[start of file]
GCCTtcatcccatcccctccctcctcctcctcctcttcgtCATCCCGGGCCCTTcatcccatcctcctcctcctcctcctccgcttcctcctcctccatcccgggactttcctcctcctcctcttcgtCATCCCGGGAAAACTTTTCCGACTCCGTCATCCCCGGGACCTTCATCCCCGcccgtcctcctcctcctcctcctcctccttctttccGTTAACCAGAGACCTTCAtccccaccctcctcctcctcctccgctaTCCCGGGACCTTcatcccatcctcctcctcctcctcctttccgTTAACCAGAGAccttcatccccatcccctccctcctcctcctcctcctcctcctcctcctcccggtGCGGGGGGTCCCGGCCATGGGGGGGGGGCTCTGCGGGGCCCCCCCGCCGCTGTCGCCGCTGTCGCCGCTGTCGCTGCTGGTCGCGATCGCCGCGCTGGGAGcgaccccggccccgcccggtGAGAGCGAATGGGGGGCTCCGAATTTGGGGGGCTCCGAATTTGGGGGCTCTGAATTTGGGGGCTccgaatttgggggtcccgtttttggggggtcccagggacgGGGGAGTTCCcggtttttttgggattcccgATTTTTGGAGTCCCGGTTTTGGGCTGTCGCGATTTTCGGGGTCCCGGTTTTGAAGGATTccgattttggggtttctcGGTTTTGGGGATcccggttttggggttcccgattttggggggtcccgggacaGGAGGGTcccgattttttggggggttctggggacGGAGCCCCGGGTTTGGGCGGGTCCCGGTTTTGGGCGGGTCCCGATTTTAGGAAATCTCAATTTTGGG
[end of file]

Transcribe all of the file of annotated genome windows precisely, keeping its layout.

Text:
GCCTtcatcccatcccctccctcctcctcctcctcttcgtCATCCCGGGCCCTTcatcccatcctcctcctcctcctcctccgcttcctcctcctccatcccgggactttcctcctcctcctcttcgtCATCCCGGGAAAACTTTTCCGACTCCGTCATCCCCGGGACCTTCATCCCCGcccgtcctcctcctcctcctcctcctccttctttccGTTAACCAGAGACCTTCAtccccaccctcctcctcctcctccgctaTCCCGGGACCTTcatcccatcctcctcctcctcctcctttccgTTAACCAGAGAccttcatccccatcccctccctcctcctcctcctcctcctcctcctcctcccggtGCGGGGGGTCCCGGCCATGGGGGGGGGGCTCTGCGGGGCCCCCCCGCCGCTGTCGCCGCTGTCGCCGCTGTCGCTGCTGGTCGCGATCGCCGCGCTGGGAGcgaccccggccccgcccggtGAGAGCGAATGGGGGGCTCCGAATTTGGGGGGCTCCGAATTTGGGGGCTCTGAATTTGGGGGCTccgaatttgggggtcccgtttttggggggtcccagggacgGGGGAGTTCCcggtttttttgggattcccgATTTTTGGAGTCCCGGTTTTGGGCTGTCGCGATTTTCGGGGTCCCGGTTTTGAAGGATTccgattttggggtttctcGGTTTTGGGGATcccggttttggggttcccgattttggggggtcccgggacaGGAGGGTcccgattttttggggggttctggggacGGAGCCCCGGGTTTGGGCGGGTCCCGGTTTTGGGCGGGTCCCGATTTTAGGAAATCTCAATTTTGGG